Cytokinins are plant growth regulators that control many agriculturally important processes, including the initiation and development of meristems and the timing of leaf senescence [16]. The cytokinin response pathway consists of a two-component signaling mechanism that involves a sequence of phosphotransfer reactions. In Arabidopsis, cytokinins are perceived by a family of three histidine kinase receptors that autophosphorylate upon binding with the hormone. The phosphoryl group is then transferred to histidine phosphotransfer proteins that in turn phosphorylate members of two functionally opposite classes of response regulators (ARRs), the response-promoting type-B ARRs and the response-inhibiting type-A ARRs. When phosphorylated, the type-B ARRs became activated and transcriptionally regulate the expression of primary cytokinin response genes. Both type-A and type-B ARRs are encoded by large gene families. Among the type-B ARRs, the ARR1, ARR10 and ARR12 genes are preeminent because their combined loss of function leads to a strong cytokinin insensitivity and severe growth reduction [17, 18].

The finding that KMD/KFBs target two sets of structurally and functionally unrelated proteins was surprising because it implies that KMD/KFBs contain two different target interaction domains and that they simultaneously control a hormone signaling pathway in addition to a secondary metabolite pathway. Here we show that the KMD/KFBs do not control the stability of the type-B ARR member ARR1 but are indeed involved in the proteasome-dependent degradation of PAL enzymes. However, we confirm the previous finding that the KMD/KFBs modulate the root growth response to cytokinin and demonstrate that this effect on cytokinin responses is a result of changes in auxin signaling. We show that loss of function of both PAL and C4H alters the response to auxin, but in an opposite manner which indicates that the observed modulation of auxin signaling is the result of metabolic changes downstream of PAL and upstream of the C4H step in the PP pathway. We also show that the product of PAL, t-CA, or its derivative(s) enhances auxin signaling and promotes auxin-dependent leaf expansion.


PAL and the cytokinin response

To independently test the role of KMD/KFBs in cytokinin signaling, we generated 35S promoter-driven overexpression (OE) lines using the full-length KMD1/KFB20 (At1g80440) cDNA. Earlier studies revealed that KMD1/KFB20 OE lines are dwarfed and that the extent of growth retardation is positively correlated with the expression level of the transgene [14, 15]. Indeed, 34 lines out of 52 lines we generated were also dwarfed. Both severe cytokinin resistance and disruption of the general PP pathway leads to dwarfism [18, 19]. Thus, this phenotype of the OE plants is not a diagnostic for alteration of the function of either cytokinin signaling or PP biosynthesis. Because the PP biosynthesis and cytokinin response pathways are not directly linked, we attempted to distinguish between the growth inhibition resulting from reduced PP levels and growth inhibition induced by reduced cytokinin signaling by feeding severely dwarfed KMD1/KFB20 OE lines with PP pathway intermediates.

We grew wild-type and OE plants on media containing different concentrations of either t-CA, p-coumaric acid, p-coumaraldehyde, caffeic acid or quercetin. Dose-response curves are shown in Additional file 1: Figure S1. For the wild type, the feeding experiments with different doses of t-CA show that t-CA is growth promoting at low concentrations and growth inhibitory and anthocyanin inducing at high concentrations (Additional file 1: Figure S1a-c). Growth on media supplemented with p-coumaric acid and p-coumaraldehyde did not significantly change the size of the wild-type plants (Additional file 1: Figure S1d,e). Caffeic acid and quercetin treatments also did not significantly impact wild-type growth at lower doses, but they caused growth inhibition at higher doses (Additional file 1: Figure S1f, g).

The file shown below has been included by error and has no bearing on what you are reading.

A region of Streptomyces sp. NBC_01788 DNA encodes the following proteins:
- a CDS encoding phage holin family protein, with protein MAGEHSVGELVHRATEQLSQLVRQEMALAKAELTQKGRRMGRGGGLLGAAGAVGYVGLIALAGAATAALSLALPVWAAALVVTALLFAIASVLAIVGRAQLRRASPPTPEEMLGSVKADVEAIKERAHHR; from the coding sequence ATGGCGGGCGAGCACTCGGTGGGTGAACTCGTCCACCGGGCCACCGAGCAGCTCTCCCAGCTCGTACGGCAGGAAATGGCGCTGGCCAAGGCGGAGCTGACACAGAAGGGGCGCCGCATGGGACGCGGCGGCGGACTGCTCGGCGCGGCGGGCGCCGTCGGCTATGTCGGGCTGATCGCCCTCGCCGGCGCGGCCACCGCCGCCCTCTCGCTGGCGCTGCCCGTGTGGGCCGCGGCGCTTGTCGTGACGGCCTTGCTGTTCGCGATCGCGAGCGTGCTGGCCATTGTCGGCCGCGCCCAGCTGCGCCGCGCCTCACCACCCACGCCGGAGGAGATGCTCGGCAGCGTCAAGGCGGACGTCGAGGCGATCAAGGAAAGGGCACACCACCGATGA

The effects of feeding with different PP intermediates differed between the wild-type and the OE#1 plants (Fig. 1, Additional file 1: Figure S1c-g). In Fig. 1, we have summarized to what extent the different PP intermediates complemented the dwarfism of the KMD1/KFB20 OE#1 plants. When grown on control medium, OE#1 plants were only 13 ± 2% the size of wild-type plants (Fig. 1). However, when grown on 1 μM t-CA media the size of OE#1 plants increased to 48 ± 5% of the untreated wild-type (Fig. 1). This growth-promoting effect of low doses of t-CA was stronger in the OE#1 line than in the wild type. For example, whereas the fresh weight of wild-type plants grown on media with 1 μM t-CA increased 1.41 ± 0.2 fold compared to plants grown on control media, the fresh weight of the OE#1 plants grown under the same conditions increased 3.5 ± 0.3 fold (Additional file 1: Figure S1c). Growth on media supplemented with p-coumaric acid and p-coumaraldehyde, which did not affect the size of the wild-type plants, led to a size increase in OE#1 which exceeded that measured for OE#1 plants grown on t-CA (Fig. 1). For example, the size of the OE#1 plants reached 91 ± 5% and 64 ± 4% of the untreated wild-type after 64 μM p-coumaric acid and 32 μM p-coumaraldehyde treatments, respectively (Fig. 1, Additional file 1: Figure S1d, e). In OE#1 plants, both quercetin and caffeic acid promoted growth at lower doses but to a lesser extent than t-CA, p-coumaric acid and p-coumaraldehyde (Fig. 1 and Additional file 1: Figure S1f, g). Both quercetin and caffeic acid were growth inhibitory at higher doses (Fig. 1 and Additional file 1: Figure S1f, g).